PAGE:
Again, these are high-intent calls because they booked a 45-min consultation however I will say that this works so well that I had someone who started the call saying they weren’t interested in buying and they ended up making a pitch to their CEO as to why they needed to work with us.

If you really believe that your product/service will make a positive difference in someone’s life, this call is where you educate them on how and show that you care.

I don’t want to just drop a deck here for the whole world to see, but if you leave a comment with your email address below I’ll send you a copy.

Resources that helped me and may help you

I hope this is helpful in your own sales journey. I learned these three things over the past year but they did not come out of thin air. I’m a big reader, and found the following books extremely helpful:

  • The Ultimate Sales Machine by the late Chet Holmes. There’s a revised edition but even the original edition is absolutely fantastic on its own.
  • Marketing made Simple and Building the Storybrand Framework by Donald Miller. Miller is a brilliant writer, and truly does make marketing (and marketing messaging) dead-simple.
  • The Copywriter’s Handbook - just a good all-around book on the art of selling with words.
  1. 1

    Thank you for the piece, do you have a similar list of resources on landing page conversion?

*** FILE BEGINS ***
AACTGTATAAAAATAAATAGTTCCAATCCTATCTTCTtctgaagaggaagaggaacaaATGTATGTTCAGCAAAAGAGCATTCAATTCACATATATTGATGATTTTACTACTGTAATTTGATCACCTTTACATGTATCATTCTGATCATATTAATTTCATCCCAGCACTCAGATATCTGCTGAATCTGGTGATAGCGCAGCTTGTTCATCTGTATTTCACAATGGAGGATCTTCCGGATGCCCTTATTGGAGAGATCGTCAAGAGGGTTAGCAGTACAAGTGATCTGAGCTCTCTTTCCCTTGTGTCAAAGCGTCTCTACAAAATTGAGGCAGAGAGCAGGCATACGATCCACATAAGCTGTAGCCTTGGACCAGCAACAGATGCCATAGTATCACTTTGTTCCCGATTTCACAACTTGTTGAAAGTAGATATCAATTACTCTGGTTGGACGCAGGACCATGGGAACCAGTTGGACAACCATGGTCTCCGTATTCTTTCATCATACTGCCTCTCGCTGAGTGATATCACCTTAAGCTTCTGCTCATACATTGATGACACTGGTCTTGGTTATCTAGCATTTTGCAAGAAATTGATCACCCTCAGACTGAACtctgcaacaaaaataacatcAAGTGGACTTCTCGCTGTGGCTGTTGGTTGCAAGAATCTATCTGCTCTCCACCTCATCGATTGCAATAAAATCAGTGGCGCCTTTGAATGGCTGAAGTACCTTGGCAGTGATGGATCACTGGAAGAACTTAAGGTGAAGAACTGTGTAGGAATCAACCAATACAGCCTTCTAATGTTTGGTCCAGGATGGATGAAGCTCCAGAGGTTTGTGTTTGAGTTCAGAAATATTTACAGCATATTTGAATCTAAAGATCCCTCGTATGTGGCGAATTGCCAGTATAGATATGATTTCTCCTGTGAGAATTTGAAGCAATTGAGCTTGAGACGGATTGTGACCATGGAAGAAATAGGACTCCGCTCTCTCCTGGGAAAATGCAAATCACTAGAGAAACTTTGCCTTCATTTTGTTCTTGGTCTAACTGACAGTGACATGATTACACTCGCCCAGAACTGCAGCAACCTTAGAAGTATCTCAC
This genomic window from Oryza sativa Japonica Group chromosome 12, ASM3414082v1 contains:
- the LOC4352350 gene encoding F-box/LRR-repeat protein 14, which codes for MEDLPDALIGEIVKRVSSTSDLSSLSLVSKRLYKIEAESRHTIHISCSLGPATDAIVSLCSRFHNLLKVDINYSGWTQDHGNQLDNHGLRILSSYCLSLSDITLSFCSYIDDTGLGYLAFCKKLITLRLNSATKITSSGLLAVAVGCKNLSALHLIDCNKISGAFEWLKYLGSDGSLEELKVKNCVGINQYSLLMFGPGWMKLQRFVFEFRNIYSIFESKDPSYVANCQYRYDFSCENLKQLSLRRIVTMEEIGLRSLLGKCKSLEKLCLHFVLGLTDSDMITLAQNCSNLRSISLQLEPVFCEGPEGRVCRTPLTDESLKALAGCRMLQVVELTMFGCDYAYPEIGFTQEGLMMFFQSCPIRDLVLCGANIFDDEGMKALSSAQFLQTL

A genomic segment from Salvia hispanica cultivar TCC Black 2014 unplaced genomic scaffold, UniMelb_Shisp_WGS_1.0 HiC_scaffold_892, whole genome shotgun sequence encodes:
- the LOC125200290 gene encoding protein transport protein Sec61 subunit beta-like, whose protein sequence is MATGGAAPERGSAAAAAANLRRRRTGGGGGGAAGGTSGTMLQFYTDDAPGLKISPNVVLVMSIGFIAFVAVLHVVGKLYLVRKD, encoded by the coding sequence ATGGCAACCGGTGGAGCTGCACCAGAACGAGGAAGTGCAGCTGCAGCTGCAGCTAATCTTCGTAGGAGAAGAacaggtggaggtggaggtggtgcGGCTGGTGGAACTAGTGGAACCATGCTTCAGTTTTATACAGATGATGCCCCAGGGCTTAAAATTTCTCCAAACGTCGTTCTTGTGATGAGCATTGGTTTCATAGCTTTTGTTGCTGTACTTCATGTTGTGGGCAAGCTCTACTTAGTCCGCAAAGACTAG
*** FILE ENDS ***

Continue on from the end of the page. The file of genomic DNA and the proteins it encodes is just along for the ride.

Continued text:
1. 1

      No problem!

      That's pretty broad, got anything in particular you're interested in? I found the book 'Marketing made Simple' to very helpful for landing page copy.

  2. 1

    Consultative Sales will always win the day - as you have pointed out. The consultative role places your (potential) customer at the centre of discussion and why they are looking for you to help them solve a problem. Would you like a sure fire way to kick your SEO services up a notch - Contextually Accurate, Objective and Relevant Metadata (Keywords / Tags) from any subject matter text - Automatically? I can show you how in a matter of minutes - for FREE ! Drop me a note... Success@Doc-Tags.com Cheers, Rod

    1. 1


      Just a bit of feedback: around 3% or so of people will be in the 'buy now' mode where they are interested in buying what you are selling, the other 97% are not actively looking to buy (learned from the Ultimate Sales Machine). You read one post I wrote and immediately jump into selling me something, and here's the problem:

      • I'm not problem aware, I don't have this problem
      • I'm definitely not solution aware, and not looking for a solution
      • I don't use Word, so I can't use this product
      • Too much jargon, I don't know what 'Contextually Accurate, Objective and Relevant Metadata' means and I don't see how that solves my problems

      Before you jump to the sale, add value to ME, yes I know this is selfish but most people are (even if they do not admit it). Selling me your product does not add value, but taking a moment to learn about my problems or provide a (educational) solution that solves my problems does.

      I mean all this advice to be helpful, it does seem like an interesting product even though it's not for me. The best thing you can do is identify your target persona, and create something of value for them that showcases why they need your product.

  3. 1

    Awesome piece. Thankyou

  4. 1

    Solid idea. Thank you for sharing.

  5. 1

    Hey, great to hear you’re having success with this! Closing rate of 50% is VERY good - in most industries it’s more around 1%. I.e. for every 100 calls you might set 1 appointment. Are we talking about the same thing here, or did you mean something else?